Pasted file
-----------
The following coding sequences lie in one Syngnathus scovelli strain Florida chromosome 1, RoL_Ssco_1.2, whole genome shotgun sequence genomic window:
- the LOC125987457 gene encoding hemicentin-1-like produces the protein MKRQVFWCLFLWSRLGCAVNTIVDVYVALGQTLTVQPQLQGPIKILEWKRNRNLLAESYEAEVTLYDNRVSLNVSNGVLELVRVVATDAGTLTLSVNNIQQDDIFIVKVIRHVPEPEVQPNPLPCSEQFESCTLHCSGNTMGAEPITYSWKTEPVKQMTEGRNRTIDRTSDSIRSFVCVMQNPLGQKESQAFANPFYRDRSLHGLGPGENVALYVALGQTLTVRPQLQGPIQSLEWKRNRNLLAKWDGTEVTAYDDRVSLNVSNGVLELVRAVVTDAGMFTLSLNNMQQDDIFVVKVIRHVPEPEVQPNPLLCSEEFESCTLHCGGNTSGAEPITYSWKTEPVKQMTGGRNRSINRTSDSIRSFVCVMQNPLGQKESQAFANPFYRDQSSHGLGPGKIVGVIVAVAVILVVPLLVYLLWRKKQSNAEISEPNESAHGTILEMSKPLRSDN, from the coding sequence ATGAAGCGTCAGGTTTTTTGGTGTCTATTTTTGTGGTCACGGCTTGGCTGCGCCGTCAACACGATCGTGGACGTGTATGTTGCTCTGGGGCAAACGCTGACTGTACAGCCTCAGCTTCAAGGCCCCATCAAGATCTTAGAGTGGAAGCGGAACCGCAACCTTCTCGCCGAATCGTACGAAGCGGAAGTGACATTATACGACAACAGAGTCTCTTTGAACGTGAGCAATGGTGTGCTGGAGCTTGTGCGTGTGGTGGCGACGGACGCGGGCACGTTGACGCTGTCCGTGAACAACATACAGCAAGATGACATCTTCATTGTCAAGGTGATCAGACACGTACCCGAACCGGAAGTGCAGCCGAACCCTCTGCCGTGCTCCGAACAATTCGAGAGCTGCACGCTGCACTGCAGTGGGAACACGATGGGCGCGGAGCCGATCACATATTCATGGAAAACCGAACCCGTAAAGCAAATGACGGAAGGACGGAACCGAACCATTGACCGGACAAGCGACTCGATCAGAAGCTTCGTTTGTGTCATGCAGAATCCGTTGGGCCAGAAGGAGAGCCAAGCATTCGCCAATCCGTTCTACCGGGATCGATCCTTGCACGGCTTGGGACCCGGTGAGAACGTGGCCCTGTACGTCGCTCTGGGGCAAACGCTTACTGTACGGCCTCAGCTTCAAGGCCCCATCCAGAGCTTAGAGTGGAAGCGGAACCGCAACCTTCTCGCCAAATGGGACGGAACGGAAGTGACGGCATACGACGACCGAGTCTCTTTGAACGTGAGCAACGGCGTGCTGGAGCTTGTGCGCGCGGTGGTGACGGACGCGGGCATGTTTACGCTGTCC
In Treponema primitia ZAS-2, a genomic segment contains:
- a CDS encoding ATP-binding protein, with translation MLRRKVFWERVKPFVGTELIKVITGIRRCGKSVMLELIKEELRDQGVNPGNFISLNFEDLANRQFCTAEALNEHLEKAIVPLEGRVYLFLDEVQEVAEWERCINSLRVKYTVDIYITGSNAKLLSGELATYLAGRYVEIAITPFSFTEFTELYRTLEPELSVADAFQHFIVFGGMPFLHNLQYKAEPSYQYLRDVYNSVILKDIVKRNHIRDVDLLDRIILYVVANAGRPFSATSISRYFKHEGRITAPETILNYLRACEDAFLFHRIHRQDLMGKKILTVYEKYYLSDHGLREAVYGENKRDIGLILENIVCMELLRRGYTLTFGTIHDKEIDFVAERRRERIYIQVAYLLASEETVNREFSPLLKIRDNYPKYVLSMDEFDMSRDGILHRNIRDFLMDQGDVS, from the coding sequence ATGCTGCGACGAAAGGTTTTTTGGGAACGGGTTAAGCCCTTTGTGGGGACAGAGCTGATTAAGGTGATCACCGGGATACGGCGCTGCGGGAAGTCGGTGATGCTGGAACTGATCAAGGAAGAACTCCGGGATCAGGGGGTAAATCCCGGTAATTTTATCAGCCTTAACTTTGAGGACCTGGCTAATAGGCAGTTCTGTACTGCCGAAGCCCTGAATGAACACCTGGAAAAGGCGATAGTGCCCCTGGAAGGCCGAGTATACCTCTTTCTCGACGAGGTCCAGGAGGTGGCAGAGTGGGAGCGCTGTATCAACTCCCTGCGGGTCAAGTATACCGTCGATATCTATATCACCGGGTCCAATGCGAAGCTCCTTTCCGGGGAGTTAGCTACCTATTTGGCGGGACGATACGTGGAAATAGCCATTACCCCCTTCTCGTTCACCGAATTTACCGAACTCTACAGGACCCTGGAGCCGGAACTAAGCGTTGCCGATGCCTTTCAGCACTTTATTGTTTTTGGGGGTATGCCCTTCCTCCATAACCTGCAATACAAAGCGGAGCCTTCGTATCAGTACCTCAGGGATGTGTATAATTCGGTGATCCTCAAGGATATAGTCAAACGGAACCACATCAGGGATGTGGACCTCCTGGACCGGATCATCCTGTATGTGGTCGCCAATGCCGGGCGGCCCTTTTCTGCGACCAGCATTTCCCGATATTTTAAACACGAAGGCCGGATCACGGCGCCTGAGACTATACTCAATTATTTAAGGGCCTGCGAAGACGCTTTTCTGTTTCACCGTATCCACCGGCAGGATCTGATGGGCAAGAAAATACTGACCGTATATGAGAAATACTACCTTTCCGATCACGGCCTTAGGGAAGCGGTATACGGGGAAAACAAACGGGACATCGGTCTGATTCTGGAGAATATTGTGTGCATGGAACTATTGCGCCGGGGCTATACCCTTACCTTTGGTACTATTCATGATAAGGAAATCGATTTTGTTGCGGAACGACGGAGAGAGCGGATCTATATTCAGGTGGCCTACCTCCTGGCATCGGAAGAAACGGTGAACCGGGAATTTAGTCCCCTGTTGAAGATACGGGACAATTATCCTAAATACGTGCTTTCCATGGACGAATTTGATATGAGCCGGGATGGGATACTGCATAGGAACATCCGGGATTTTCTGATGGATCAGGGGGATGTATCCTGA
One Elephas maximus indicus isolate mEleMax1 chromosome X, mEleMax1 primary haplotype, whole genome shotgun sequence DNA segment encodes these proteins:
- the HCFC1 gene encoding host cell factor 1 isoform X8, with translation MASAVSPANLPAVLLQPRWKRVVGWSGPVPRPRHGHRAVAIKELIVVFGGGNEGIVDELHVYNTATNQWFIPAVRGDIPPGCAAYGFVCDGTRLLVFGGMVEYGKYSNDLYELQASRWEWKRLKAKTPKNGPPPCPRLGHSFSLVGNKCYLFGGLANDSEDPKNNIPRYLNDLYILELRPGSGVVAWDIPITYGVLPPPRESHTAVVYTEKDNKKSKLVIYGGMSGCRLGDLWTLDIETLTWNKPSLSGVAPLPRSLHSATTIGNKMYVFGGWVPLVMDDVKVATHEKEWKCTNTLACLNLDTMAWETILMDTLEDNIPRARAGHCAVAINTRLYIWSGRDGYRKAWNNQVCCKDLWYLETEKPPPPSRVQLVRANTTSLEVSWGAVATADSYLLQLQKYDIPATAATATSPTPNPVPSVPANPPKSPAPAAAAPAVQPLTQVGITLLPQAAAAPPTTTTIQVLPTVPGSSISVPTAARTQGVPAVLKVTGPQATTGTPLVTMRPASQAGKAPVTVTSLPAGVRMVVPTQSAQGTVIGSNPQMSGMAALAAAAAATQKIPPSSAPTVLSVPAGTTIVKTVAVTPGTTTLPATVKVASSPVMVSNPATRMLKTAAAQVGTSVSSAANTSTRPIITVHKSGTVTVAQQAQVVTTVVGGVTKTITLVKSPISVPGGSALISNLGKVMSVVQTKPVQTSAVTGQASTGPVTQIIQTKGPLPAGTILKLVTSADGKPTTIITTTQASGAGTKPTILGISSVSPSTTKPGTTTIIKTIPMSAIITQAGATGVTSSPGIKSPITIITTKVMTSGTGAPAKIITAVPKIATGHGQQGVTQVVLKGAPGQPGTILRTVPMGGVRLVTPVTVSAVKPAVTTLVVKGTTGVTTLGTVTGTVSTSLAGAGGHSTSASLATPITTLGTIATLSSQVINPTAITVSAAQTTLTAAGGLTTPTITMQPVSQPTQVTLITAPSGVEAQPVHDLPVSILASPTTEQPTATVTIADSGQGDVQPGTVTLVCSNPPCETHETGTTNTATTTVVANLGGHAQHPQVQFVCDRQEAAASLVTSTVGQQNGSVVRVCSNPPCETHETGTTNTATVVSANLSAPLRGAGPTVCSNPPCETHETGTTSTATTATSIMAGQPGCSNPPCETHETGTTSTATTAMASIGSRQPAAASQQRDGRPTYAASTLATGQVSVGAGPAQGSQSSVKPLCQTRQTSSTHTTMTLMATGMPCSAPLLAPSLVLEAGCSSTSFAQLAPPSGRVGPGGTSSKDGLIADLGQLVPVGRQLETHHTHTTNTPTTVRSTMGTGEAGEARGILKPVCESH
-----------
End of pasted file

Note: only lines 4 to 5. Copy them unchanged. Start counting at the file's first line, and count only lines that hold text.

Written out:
- a CDS encoding ATP-binding protein, with translation MLRRKVFWERVKPFVGTELIKVITGIRRCGKSVMLELIKEELRDQGVNPGNFISLNFEDLANRQFCTAEALNEHLEKAIVPLEGRVYLFLDEVQEVAEWERCINSLRVKYTVDIYITGSNAKLLSGELATYLAGRYVEIAITPFSFTEFTELYRTLEPELSVADAFQHFIVFGGMPFLHNLQYKAEPSYQYLRDVYNSVILKDIVKRNHIRDVDLLDRIILYVVANAGRPFSATSISRYFKHEGRITAPETILNYLRACEDAFLFHRIHRQDLMGKKILTVYEKYYLSDHGLREAVYGENKRDIGLILENIVCMELLRRGYTLTFGTIHDKEIDFVAERRRERIYIQVAYLLASEETVNREFSPLLKIRDNYPKYVLSMDEFDMSRDGILHRNIRDFLMDQGDVS, from the coding sequence ATGCTGCGACGAAAGGTTTTTTGGGAACGGGTTAAGCCCTTTGTGGGGACAGAGCTGATTAAGGTGATCACCGGGATACGGCGCTGCGGGAAGTCGGTGATGCTGGAACTGATCAAGGAAGAACTCCGGGATCAGGGGGTAAATCCCGGTAATTTTATCAGCCTTAACTTTGAGGACCTGGCTAATAGGCAGTTCTGTACTGCCGAAGCCCTGAATGAACACCTGGAAAAGGCGATAGTGCCCCTGGAAGGCCGAGTATACCTCTTTCTCGACGAGGTCCAGGAGGTGGCAGAGTGGGAGCGCTGTATCAACTCCCTGCGGGTCAAGTATACCGTCGATATCTATATCACCGGGTCCAATGCGAAGCTCCTTTCCGGGGAGTTAGCTACCTATTTGGCGGGACGATACGTGGAAATAGCCATTACCCCCTTCTCGTTCACCGAATTTACCGAACTCTACAGGACCCTGGAGCCGGAACTAAGCGTTGCCGATGCCTTTCAGCACTTTATTGTTTTTGGGGGTATGCCCTTCCTCCATAACCTGCAATACAAAGCGGAGCCTTCGTATCAGTACCTCAGGGATGTGTATAATTCGGTGATCCTCAAGGATATAGTCAAACGGAACCACATCAGGGATGTGGACCTCCTGGACCGGATCATCCTGTATGTGGTCGCCAATGCCGGGCGGCCCTTTTCTGCGACCAGCATTTCCCGATATTTTAAACACGAAGGCCGGATCACGGCGCCTGAGACTATACTCAATTATTTAAGGGCCTGCGAAGACGCTTTTCTGTTTCACCGTATCCACCGGCAGGATCTGATGGGCAAGAAAATACTGACCGTATATGAGAAATACTACCTTTCCGATCACGGCCTTAGGGAAGCGGTATACGGGGAAAACAAACGGGACATCGGTCTGATTCTGGAGAATATTGTGTGCATGGAACTATTGCGCCGGGGCTATACCCTTACCTTTGGTACTATTCATGATAAGGAAATCGATTTTGTTGCGGAACGACGGAGAGAGCGGATCTATATTCAGGTGGCCTACCTCCTGGCATCGGAAGAAACGGTGAACCGGGAATTTAGTCCCCTGTTGAAGATACGGGACAATTATCCTAAATACGTGCTTTCCATGGACGAATTTGATATGAGCCGGGATGGGATACTGCATAGGAACATCCGGGATTTTCTGATGGATCAGGGGGATGTATCCTGA
One Elephas maximus indicus isolate mEleMax1 chromosome X, mEleMax1 primary haplotype, whole genome shotgun sequence DNA segment encodes these proteins: